Leader cells may be genetically or epigenetically predetermined and selected to lead invasion based on, for example, increased expression of promigratory genes. Alternatively, cell phenotypes may be plastic, with leader cell properties induced by the unique environment at the migration front (Khalil and de Rooij, 2019; Konen et al., 2017; Zhang et al., 2019). To better understand whether the PHGG leader phenotype is predetermined or plastic, we photoconverted histone H2B-Dendra2-expressing leader cells and monitored their positions as migration continued (Fig. 6, F and G; and Video 2). Regardless of migration conditions—neurons, laminin, or Matrigel—40–60% of leader cells were overtaken by cells from behind during the time it took to move 35–40 μm (Fig. 6 H). Furthermore, YAP1 was nuclear in cells that had recently transitioned to become leaders and cytoplasmic in cells that had recently become followers (Fig. 6 I). These findings show that leader and follower cells change position during migration and invasion, suggesting they are not predetermined. Moreover, YAP1 signaling and gene expression (Fig. S4, C and D) change as leaders and followers switch positions.

YAP1 regulation by cell density independent of N-cad

We tested whether reduced cell density or reduced N-cad engagement increases YAP1 nuclear translocation in leader cells. First, we imaged YAP1 in migrating N-cad-depleted cells (Fig. 7 A). Leader nuclei contained more YAP1 than followers regardless of N-cad expression level. This suggests that N-cad does not directly regulate YAP1 nuclear localization. Second, we tried to equalize leader and follower exposure to environmental N-cad by observing cells migrating over N-cad ECD (Fig. 7, B and C). YAP1 was still largely nuclear in leader cells and cytoplasmic in followers. This result aligns with the nuclear localization of YAP1 in leader cells migrating on neurons (Fig. 6, C and D). Third, to test the role of cell crowding, control or N-cad-depleted cells were plated on a micropatterned coverslip to generate cell clusters of different sizes. The proportion of cells with nuclear YAP1 decreased as cluster size increased, consistent with larger clusters having more center cells and fewer edge cells, and hence more cell–cell contact, regardless of N-cad status (Fig. 7, D and E). Additionally, N-cad antibody uptake decreased as nuclear YAP1 decreased in large clusters, showing that there is a correlation between YAP1 and N-cad internalization (Fig. 7 F). This suggests that YAP1 is excluded from the nucleus in follower cells by cell crowding, independent of N-cad, and translocates to the nucleus of leader cells, even if N-cad is present in the surrounding environment because cells are less crowded.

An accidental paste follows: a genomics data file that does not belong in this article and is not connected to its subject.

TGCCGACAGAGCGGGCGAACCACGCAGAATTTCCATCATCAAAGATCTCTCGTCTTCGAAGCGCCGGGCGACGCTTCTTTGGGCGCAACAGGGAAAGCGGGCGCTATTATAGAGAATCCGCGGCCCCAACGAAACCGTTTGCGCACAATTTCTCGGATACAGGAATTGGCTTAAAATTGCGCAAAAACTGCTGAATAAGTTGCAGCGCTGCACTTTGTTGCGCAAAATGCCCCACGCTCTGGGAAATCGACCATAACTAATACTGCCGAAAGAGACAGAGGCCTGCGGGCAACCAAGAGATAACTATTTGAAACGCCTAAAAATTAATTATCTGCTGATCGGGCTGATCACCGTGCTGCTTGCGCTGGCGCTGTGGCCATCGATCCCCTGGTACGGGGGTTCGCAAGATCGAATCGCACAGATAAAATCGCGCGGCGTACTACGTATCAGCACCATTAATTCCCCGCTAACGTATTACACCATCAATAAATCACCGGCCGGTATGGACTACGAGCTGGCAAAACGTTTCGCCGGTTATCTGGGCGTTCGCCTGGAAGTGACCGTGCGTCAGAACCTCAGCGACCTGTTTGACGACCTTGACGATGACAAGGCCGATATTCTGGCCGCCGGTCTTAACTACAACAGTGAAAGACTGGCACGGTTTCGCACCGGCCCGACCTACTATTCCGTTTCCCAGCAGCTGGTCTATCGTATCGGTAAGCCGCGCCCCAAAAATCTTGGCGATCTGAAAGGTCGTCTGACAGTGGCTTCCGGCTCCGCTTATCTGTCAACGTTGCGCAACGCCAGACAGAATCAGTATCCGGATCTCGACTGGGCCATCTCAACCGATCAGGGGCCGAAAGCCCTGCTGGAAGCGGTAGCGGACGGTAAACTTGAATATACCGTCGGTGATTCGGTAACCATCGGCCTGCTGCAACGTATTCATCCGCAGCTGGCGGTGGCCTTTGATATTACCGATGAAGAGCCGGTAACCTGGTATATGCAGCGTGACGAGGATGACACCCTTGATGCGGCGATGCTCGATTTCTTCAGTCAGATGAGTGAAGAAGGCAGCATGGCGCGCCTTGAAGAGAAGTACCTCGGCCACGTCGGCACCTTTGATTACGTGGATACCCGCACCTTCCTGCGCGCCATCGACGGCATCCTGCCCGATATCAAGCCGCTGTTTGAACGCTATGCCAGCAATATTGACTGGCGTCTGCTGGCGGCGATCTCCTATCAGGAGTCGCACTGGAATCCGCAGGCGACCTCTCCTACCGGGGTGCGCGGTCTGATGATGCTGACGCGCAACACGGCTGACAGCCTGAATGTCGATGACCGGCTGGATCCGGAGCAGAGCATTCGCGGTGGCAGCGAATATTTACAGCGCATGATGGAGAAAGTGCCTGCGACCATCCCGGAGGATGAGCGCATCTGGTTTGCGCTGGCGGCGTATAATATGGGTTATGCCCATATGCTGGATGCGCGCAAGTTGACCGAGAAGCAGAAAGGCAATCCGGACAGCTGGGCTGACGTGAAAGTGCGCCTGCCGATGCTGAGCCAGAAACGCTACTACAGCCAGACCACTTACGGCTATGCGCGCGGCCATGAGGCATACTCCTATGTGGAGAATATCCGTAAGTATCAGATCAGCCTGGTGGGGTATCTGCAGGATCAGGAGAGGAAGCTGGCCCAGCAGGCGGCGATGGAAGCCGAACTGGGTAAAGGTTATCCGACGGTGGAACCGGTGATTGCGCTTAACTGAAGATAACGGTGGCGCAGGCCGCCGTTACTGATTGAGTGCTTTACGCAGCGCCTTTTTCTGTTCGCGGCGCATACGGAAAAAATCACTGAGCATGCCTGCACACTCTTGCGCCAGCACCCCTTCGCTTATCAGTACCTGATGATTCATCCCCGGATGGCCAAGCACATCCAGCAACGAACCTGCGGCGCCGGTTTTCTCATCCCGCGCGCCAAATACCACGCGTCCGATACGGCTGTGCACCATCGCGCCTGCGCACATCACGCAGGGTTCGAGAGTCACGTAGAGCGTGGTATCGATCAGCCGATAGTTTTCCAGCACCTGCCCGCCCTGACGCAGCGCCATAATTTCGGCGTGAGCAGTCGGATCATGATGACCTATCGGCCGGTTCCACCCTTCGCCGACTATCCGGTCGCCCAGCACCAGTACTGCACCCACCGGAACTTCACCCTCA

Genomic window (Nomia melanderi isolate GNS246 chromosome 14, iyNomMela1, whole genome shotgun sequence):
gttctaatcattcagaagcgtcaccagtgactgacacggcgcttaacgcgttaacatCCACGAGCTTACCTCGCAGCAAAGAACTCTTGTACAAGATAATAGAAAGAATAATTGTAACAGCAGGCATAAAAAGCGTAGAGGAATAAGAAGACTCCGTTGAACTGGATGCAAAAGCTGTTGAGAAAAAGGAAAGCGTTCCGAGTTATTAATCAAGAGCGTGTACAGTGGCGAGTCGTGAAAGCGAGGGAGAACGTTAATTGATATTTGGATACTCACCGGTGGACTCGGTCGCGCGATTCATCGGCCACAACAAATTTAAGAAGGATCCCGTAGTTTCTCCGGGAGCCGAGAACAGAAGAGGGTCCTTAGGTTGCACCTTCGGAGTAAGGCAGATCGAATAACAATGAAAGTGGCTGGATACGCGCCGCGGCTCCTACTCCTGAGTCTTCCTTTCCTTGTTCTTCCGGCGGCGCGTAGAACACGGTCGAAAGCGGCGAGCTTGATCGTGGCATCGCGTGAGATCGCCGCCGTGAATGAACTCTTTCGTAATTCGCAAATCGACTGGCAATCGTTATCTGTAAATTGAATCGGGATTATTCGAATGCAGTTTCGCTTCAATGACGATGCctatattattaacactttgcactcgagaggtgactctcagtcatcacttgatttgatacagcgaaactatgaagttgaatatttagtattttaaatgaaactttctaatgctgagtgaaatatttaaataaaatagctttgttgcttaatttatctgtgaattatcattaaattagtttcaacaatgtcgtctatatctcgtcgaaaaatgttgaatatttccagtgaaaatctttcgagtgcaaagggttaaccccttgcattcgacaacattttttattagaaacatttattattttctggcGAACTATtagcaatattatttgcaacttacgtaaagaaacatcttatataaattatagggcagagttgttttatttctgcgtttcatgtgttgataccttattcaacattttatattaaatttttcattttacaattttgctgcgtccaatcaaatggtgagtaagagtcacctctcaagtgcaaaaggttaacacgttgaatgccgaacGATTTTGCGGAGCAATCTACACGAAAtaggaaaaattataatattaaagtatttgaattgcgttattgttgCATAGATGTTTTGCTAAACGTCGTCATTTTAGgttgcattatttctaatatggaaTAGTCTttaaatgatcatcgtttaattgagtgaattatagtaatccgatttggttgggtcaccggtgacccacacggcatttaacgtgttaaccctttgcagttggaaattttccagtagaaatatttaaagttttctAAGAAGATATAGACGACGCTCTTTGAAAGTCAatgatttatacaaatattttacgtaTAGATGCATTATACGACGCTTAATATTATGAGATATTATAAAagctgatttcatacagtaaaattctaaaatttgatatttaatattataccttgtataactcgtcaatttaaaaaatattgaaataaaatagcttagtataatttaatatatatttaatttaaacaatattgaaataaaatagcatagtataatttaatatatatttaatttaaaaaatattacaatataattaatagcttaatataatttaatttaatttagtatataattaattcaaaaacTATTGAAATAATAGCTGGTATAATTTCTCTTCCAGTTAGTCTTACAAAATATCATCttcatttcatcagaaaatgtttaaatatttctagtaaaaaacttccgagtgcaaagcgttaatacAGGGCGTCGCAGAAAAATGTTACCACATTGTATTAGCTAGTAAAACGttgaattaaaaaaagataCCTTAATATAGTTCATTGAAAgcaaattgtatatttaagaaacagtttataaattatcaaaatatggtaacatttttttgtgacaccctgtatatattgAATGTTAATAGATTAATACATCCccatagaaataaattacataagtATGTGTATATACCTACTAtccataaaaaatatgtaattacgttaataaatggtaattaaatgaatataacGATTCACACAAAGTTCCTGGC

YAP1/TAZ signaling regulates cell migration and N-cad protein levels